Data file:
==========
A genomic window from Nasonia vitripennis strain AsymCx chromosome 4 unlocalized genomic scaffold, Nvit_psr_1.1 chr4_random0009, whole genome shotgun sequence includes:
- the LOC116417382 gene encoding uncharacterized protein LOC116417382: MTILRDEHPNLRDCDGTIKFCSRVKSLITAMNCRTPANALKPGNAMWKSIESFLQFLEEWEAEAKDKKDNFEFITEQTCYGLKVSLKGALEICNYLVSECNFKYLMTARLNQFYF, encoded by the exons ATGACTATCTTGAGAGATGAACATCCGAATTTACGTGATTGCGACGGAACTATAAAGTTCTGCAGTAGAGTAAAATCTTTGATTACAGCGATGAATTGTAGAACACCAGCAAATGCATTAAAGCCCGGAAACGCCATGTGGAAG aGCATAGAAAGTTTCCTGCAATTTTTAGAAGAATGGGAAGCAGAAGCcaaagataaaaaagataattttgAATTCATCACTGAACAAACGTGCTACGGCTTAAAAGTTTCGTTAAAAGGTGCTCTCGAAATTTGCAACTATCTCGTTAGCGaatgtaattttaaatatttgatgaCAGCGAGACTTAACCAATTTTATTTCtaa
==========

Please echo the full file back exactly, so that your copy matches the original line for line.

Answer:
A genomic window from Nasonia vitripennis strain AsymCx chromosome 4 unlocalized genomic scaffold, Nvit_psr_1.1 chr4_random0009, whole genome shotgun sequence includes:
- the LOC116417382 gene encoding uncharacterized protein LOC116417382: MTILRDEHPNLRDCDGTIKFCSRVKSLITAMNCRTPANALKPGNAMWKSIESFLQFLEEWEAEAKDKKDNFEFITEQTCYGLKVSLKGALEICNYLVSECNFKYLMTARLNQFYF, encoded by the exons ATGACTATCTTGAGAGATGAACATCCGAATTTACGTGATTGCGACGGAACTATAAAGTTCTGCAGTAGAGTAAAATCTTTGATTACAGCGATGAATTGTAGAACACCAGCAAATGCATTAAAGCCCGGAAACGCCATGTGGAAG aGCATAGAAAGTTTCCTGCAATTTTTAGAAGAATGGGAAGCAGAAGCcaaagataaaaaagataattttgAATTCATCACTGAACAAACGTGCTACGGCTTAAAAGTTTCGTTAAAAGGTGCTCTCGAAATTTGCAACTATCTCGTTAGCGaatgtaattttaaatatttgatgaCAGCGAGACTTAACCAATTTTATTTCtaa